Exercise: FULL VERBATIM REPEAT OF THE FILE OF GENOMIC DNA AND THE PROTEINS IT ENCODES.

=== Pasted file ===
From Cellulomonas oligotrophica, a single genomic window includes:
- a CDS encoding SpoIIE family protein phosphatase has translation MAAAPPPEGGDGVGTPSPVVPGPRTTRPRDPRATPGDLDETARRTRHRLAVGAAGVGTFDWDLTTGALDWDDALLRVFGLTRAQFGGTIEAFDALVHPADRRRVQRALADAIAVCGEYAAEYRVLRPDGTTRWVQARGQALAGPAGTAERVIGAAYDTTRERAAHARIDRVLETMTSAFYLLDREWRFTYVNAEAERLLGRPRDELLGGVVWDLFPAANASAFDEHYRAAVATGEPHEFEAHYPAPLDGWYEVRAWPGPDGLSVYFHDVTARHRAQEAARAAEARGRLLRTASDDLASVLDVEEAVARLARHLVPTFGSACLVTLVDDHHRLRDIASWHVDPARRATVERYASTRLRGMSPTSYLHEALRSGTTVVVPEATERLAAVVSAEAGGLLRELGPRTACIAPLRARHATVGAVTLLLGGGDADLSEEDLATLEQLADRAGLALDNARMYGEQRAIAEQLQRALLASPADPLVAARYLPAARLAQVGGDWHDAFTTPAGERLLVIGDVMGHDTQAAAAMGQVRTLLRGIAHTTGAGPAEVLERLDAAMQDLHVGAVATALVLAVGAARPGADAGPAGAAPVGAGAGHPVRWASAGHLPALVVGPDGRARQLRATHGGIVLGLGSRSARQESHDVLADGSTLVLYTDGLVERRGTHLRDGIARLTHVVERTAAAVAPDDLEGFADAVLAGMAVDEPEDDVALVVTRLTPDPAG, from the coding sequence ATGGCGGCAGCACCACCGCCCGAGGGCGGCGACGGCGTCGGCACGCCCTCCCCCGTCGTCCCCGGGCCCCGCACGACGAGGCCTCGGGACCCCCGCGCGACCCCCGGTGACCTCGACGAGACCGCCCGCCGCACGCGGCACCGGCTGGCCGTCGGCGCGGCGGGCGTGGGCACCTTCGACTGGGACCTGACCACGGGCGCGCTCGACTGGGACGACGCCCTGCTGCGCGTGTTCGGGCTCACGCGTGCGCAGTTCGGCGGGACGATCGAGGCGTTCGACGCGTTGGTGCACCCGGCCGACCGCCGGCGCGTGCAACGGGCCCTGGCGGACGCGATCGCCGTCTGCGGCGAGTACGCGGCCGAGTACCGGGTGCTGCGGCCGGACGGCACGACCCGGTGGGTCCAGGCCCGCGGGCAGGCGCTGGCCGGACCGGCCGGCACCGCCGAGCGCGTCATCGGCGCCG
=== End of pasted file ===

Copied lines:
From Cellulomonas oligotrophica, a single genomic window includes:
- a CDS encoding SpoIIE family protein phosphatase has translation MAAAPPPEGGDGVGTPSPVVPGPRTTRPRDPRATPGDLDETARRTRHRLAVGAAGVGTFDWDLTTGALDWDDALLRVFGLTRAQFGGTIEAFDALVHPADRRRVQRALADAIAVCGEYAAEYRVLRPDGTTRWVQARGQALAGPAGTAERVIGAAYDTTRERAAHARIDRVLETMTSAFYLLDREWRFTYVNAEAERLLGRPRDELLGGVVWDLFPAANASAFDEHYRAAVATGEPHEFEAHYPAPLDGWYEVRAWPGPDGLSVYFHDVTARHRAQEAARAAEARGRLLRTASDDLASVLDVEEAVARLARHLVPTFGSACLVTLVDDHHRLRDIASWHVDPARRATVERYASTRLRGMSPTSYLHEALRSGTTVVVPEATERLAAVVSAEAGGLLRELGPRTACIAPLRARHATVGAVTLLLGGGDADLSEEDLATLEQLADRAGLALDNARMYGEQRAIAEQLQRALLASPADPLVAARYLPAARLAQVGGDWHDAFTTPAGERLLVIGDVMGHDTQAAAAMGQVRTLLRGIAHTTGAGPAEVLERLDAAMQDLHVGAVATALVLAVGAARPGADAGPAGAAPVGAGAGHPVRWASAGHLPALVVGPDGRARQLRATHGGIVLGLGSRSARQESHDVLADGSTLVLYTDGLVERRGTHLRDGIARLTHVVERTAAAVAPDDLEGFADAVLAGMAVDEPEDDVALVVTRLTPDPAG, from the coding sequence ATGGCGGCAGCACCACCGCCCGAGGGCGGCGACGGCGTCGGCACGCCCTCCCCCGTCGTCCCCGGGCCCCGCACGACGAGGCCTCGGGACCCCCGCGCGACCCCCGGTGACCTCGACGAGACCGCCCGCCGCACGCGGCACCGGCTGGCCGTCGGCGCGGCGGGCGTGGGCACCTTCGACTGGGACCTGACCACGGGCGCGCTCGACTGGGACGACGCCCTGCTGCGCGTGTTCGGGCTCACGCGTGCGCAGTTCGGCGGGACGATCGAGGCGTTCGACGCGTTGGTGCACCCGGCCGACCGCCGGCGCGTGCAACGGGCCCTGGCGGACGCGATCGCCGTCTGCGGCGAGTACGCGGCCGAGTACCGGGTGCTGCGGCCGGACGGCACGACCCGGTGGGTCCAGGCCCGCGGGCAGGCGCTGGCCGGACCGGCCGGCACCGCCGAGCGCGTCATCGGCGCCG